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  1. #21
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    Uh, ok. Most of #2 was a dumb question. I guess the two distilleries would be Old Forester's "Early Times" distillery in Shively, and the Woodford Reserve Distillery. D'oh! For some reason, it didn't register that Woodford Reserve was one of their distilleries.
    -Dan

    Who stole the cork from my breakfast?

  2. #22
    Bourbonian of the Year 2002 and Guru
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    Quote Originally Posted by Sijan
    Chuck, your post raises three questions for me:

    1. How does one get ahold of these consolidated statements? I assume it's a matter of public record, but is it available online or by writing an agency or...?
    At one time, I made a rather concerted effort to get them from a public source, without success. However, the distilleries all have them and my contacts there have been happy to supply me.

    2. Sorry to ask a very basic question, but where are Brown-Forman's two KY distilleries? Louisville and Shively? (and does that barrel count include Early Times whiskey?)
    Shively, which is a suburb of Louisville, in Jefferson County; and Versailles, which is near Lexington, in Woodford County. The Shively distillery is just called the Brown-Forman Distillery and produces Old Forester, Early Times and some of the whiskey for Woodford Reserve. The Versailles distillery is the Woodford Reserve Distillery. Yes, the inventory includes Early Times.

    3. You mention that "United Distillers (Diageo) reported that it has 20,596 barrels of 2004 whiskey." By 2004 whiskey, do you mean whiskey stored in 2004, or whiskey distilled in 2004? If so, and if such information is regularly reported, would be very interesting to see the ages of bourbons in stock at various distilleries.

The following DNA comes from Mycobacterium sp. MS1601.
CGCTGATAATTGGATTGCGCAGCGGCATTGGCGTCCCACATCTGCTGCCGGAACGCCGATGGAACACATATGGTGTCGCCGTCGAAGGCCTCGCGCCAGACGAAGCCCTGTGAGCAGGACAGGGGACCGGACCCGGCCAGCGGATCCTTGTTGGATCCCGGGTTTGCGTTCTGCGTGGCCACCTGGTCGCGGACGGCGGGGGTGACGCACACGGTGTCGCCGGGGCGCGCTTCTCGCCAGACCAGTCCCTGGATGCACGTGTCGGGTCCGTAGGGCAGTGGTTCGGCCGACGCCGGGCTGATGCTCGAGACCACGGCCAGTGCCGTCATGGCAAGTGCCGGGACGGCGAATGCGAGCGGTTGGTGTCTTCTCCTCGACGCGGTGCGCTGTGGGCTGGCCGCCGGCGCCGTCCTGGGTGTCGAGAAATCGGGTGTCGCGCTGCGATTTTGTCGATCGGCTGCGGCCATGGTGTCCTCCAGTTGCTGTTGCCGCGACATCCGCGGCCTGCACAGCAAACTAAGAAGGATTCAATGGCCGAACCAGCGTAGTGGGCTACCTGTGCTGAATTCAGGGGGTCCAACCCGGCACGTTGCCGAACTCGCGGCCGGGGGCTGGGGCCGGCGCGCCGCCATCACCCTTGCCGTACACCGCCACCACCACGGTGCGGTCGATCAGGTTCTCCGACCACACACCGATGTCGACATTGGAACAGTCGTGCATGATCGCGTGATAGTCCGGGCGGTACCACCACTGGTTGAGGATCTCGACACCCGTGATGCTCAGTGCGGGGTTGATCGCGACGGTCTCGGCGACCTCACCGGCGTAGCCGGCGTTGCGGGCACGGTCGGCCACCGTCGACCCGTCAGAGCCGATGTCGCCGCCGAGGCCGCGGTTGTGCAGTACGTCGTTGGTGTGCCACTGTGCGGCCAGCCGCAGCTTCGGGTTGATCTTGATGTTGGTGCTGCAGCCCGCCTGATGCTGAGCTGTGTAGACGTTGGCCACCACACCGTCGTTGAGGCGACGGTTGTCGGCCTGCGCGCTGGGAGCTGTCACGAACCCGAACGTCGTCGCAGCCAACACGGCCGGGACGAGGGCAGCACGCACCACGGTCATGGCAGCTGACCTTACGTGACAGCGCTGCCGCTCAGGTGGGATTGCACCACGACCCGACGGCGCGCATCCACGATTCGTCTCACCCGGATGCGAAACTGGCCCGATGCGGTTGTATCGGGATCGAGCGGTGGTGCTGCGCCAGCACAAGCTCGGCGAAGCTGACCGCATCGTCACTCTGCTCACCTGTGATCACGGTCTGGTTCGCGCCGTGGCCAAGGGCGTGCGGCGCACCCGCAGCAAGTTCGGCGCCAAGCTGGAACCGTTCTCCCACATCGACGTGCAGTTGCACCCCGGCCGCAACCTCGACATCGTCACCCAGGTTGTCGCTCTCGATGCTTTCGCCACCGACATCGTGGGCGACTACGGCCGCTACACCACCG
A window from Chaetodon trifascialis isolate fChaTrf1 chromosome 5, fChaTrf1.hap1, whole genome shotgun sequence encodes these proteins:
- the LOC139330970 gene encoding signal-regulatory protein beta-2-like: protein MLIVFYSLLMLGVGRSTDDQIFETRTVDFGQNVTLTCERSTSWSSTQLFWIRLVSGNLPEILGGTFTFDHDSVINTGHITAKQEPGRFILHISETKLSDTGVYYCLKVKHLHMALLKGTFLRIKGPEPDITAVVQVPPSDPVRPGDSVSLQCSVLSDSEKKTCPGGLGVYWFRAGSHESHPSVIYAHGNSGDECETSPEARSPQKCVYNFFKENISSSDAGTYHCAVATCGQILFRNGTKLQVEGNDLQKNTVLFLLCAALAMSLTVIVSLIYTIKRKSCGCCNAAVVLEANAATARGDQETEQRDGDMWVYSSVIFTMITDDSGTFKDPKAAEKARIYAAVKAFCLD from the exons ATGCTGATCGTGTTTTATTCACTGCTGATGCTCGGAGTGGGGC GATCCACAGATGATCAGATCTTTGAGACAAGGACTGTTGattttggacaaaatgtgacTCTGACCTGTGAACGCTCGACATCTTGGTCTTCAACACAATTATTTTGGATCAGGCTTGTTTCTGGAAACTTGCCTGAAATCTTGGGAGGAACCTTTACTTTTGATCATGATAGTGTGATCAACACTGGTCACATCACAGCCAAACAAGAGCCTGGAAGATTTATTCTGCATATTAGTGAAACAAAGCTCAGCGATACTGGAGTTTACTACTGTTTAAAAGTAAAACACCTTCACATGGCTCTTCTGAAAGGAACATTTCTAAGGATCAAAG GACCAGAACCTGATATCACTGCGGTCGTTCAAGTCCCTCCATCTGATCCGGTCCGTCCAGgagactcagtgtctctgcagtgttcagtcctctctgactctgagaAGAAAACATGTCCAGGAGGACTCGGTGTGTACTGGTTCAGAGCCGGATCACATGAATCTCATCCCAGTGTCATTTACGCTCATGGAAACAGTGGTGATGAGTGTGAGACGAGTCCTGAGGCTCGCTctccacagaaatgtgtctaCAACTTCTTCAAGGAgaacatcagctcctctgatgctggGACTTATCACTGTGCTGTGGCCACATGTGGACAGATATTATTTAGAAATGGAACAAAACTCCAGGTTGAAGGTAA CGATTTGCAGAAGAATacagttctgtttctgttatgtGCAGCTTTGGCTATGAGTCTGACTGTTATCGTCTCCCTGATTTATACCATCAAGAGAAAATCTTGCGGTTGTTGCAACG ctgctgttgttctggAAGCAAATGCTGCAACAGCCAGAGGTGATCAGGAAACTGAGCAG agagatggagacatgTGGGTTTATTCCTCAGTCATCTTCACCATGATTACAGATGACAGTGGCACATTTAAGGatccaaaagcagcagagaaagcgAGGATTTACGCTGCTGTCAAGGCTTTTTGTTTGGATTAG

"2004 whiskey" means whiskey entered (i.e., distilled and put into barrels) in 2004.

  3. #23
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    So is information available on number of barrels entered in previous years? And are the years broken out? Or do the reports just display the number of barrels entered in that particular year?

    If there are year-by-year stats, would be very interesting to know what some of the oldest bourbon is in stock out there, etc.
    -Dan

    Who stole the cork from my breakfast?

  4. #24
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    Just saw your post in the other forum with the consolidated statement. Thanks much!
    -Dan

    Who stole the cork from my breakfast?

  5. #25
    Quote Originally Posted by Sijan
    ...would be very interesting to know what some of the oldest bourbon is in stock out there, etc.
    Dan, I tasted a 25yo Stitzel-Weller wheated sample from Drew Kulsveen's hand in April, and while it was probably not marketable, it wasn't altogether 'gone', either.
    The 2,000 barrels of 18yo S-W warehoused at Buffalo Trace, but owned by Diageo, on the other hand, is wasted in Crown Royal!
    Tim

  6. #26
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    Quote Originally Posted by TNbourbon
    The 2,000 barrels of 18yo S-W warehoused at Buffalo Trace, but owned by Diageo, on the other hand, is wasted in Crown Royal!
    I'm puzzled by this. Surely it's worth more to someone else as a straight bourbon than it is as an additive to a blended whiskey, so why doesn't someone else (Buffalo Trace, perhaps?) buy it from Diageo. Is Diageo just stubbornly refusing to sell it...or what? Something seems odd about this whole scenario from an economics standpoint.
    -Dan

    Who stole the cork from my breakfast?

  7. #27
    Quote Originally Posted by Sijan
    ...Is Diageo just stubbornly refusing to sell it..?